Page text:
Syria and Israel today rely on the superpowers they have always leaned on. For Israel this is the United States while, for Syria, it is Russia. The powerful Israeli lobby has always seen that there is no U.S. administration that can go against Israel, even if it is being castigated by the majority of the world for its policies on Palestine.
President Barack Obama got a bitter taste of this after he dared mentioned Israel’s 1967 borders. Israeli Prime Minister Benjamin Netanyahu received “multiple standing ovations” from the U.S. Congress with a “fire-and-brimstone speech” that left the U.S. President looking weak and insignificant.Syria’s situation is very different. To start with, there is no powerful “Syrian lobby” anywhere, but this does not mean the Baathist regime lacks an advantage similar to the one Israel has.
Russia may not have a powerful Syrian lobby, yet Russians have an inbuilt anti-Americanism that is very apparent to anyone following the Russian media, especially the English language news channel “RT.” Russians have, therefore, generally gravitated toward the Arabs in the Middle East.
Neither has changed in essence, despite the massive migration from Russia to Israel by Jews since the collapse of the Soviet Union. Moscow’s instincts have remained much the same as seen in the support it is giving Bashar al-Assad now. Whether Moscow can maintain this stance after the majority of Arab states have turned against Assad still remains to be seen.
Russia’s natural inclination to go the opposite way to the U.S. in the Middle East is apparent not just in Syria but also in its approach to Iran. Moscow has issued warnings to Tehran on the nuclear issue, of course, but this has not prevented it from helping that country’s “nuclear energy program” in one way or another.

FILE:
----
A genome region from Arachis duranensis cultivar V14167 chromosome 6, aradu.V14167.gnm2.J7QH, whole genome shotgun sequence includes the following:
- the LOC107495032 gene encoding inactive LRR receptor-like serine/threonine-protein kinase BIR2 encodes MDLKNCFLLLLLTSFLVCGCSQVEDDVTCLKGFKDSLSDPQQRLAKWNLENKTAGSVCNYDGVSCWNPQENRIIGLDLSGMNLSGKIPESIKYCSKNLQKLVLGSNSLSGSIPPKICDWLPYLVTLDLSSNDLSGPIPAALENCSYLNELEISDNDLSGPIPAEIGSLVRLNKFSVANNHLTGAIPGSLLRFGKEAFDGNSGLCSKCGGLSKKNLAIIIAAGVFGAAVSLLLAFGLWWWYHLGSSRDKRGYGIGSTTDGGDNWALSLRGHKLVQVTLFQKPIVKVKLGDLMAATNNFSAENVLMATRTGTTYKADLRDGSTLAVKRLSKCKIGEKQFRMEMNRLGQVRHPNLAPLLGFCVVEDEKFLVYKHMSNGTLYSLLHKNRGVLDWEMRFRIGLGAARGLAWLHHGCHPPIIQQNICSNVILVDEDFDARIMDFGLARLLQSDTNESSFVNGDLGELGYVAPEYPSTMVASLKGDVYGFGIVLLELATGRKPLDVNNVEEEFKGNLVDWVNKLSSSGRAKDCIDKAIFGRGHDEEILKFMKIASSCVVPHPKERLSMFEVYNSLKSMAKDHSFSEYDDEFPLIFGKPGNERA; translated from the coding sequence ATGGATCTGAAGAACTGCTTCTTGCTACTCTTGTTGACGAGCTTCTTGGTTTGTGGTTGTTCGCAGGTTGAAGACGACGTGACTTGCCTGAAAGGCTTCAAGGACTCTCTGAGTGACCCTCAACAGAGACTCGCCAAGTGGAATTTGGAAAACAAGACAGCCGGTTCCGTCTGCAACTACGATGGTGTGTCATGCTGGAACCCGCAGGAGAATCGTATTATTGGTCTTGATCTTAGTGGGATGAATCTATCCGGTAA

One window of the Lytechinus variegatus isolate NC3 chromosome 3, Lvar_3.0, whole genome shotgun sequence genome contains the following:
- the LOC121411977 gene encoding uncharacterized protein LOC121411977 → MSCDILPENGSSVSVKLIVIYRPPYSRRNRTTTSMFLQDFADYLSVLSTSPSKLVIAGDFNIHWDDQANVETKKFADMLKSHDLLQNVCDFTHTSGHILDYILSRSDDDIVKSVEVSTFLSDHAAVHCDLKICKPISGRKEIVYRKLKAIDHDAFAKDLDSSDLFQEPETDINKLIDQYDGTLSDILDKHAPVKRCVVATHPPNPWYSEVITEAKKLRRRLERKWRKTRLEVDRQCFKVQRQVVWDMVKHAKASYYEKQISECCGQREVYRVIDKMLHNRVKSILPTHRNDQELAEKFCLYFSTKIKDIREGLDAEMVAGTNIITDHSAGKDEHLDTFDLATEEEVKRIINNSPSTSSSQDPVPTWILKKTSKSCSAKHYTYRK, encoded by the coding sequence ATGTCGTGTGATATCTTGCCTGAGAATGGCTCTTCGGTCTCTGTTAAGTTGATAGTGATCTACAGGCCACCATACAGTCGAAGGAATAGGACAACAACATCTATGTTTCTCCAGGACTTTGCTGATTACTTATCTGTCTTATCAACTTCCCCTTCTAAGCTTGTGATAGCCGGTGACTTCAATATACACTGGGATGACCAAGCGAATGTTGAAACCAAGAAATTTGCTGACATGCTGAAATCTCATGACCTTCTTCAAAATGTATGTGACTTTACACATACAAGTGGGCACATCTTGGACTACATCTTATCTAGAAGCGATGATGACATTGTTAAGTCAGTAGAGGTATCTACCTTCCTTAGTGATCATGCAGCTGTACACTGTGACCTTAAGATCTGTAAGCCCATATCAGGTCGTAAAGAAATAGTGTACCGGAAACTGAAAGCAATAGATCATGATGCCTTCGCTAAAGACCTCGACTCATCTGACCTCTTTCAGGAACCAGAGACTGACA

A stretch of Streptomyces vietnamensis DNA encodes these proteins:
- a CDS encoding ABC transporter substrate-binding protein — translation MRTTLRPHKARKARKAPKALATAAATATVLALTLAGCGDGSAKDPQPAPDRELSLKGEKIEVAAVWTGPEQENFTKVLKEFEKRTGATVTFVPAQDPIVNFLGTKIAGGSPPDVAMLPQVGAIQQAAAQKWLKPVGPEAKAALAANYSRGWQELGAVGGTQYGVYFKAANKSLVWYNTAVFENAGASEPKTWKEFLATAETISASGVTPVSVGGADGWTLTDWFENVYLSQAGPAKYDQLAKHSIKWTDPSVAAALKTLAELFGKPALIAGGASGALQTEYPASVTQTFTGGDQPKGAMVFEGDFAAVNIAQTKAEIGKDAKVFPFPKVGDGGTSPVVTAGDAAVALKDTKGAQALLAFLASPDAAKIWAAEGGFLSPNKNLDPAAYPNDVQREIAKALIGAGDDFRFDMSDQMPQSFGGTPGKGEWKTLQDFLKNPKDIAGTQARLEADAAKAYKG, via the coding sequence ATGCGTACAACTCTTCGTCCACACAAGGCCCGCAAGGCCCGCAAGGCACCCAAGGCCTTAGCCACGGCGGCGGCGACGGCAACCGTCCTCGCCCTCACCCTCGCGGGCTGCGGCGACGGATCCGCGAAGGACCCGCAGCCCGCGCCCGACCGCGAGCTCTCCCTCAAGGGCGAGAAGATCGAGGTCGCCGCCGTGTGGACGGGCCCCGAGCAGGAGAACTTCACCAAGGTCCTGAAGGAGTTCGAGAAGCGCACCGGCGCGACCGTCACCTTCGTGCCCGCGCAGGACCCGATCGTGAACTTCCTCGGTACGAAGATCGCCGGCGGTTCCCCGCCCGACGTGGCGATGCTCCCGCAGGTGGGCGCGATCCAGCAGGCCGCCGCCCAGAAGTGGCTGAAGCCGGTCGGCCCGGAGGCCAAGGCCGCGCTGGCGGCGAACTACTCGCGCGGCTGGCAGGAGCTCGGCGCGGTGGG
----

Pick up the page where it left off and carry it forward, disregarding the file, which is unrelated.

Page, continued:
Moscow’s position on the possibility of an Israel strike against Iran has also been made amply clear. Neither is Moscow prepared yet to give up the military facilities Syria is providing its fleet in the eastern Mediterranean, which is a continuation of the situation during the Cold War.
This all sits well with Assad. It is clear that in the unlikely event that the West manages to agree on military intervention against his country – something Israelis appear to desire – this will be blocked by Moscow at the Security Council. Neither is Russia the only superpower Assad can rely on in this respect.
There is also China, which has been developing its separate Middle East policy that does not quite tally with the West. It is not clear at this stage if Moscow and Beijing will even support sanctions against Damascus at the United Nations, even if the majority of Arab states are asking for these now.
It is obvious today that the Syrian government has as little respect for international public opinion as the Israel government has had to date. Israelis are aware that as long as they have U.S. backing they are alright. It seems Assad is now relying on Russian backing in the same way. He clearly believes he can also withstand unilateral sanction with such support.
It is becoming clearer, therefore, that there will not be a relatively quick Libya-like settlement in Syria. There is also little Turkey can do under these conditions except brace itself for the worst. In short, Assad seems to think he can get away with murder as long as the superpower rivalry in the Middle East continues.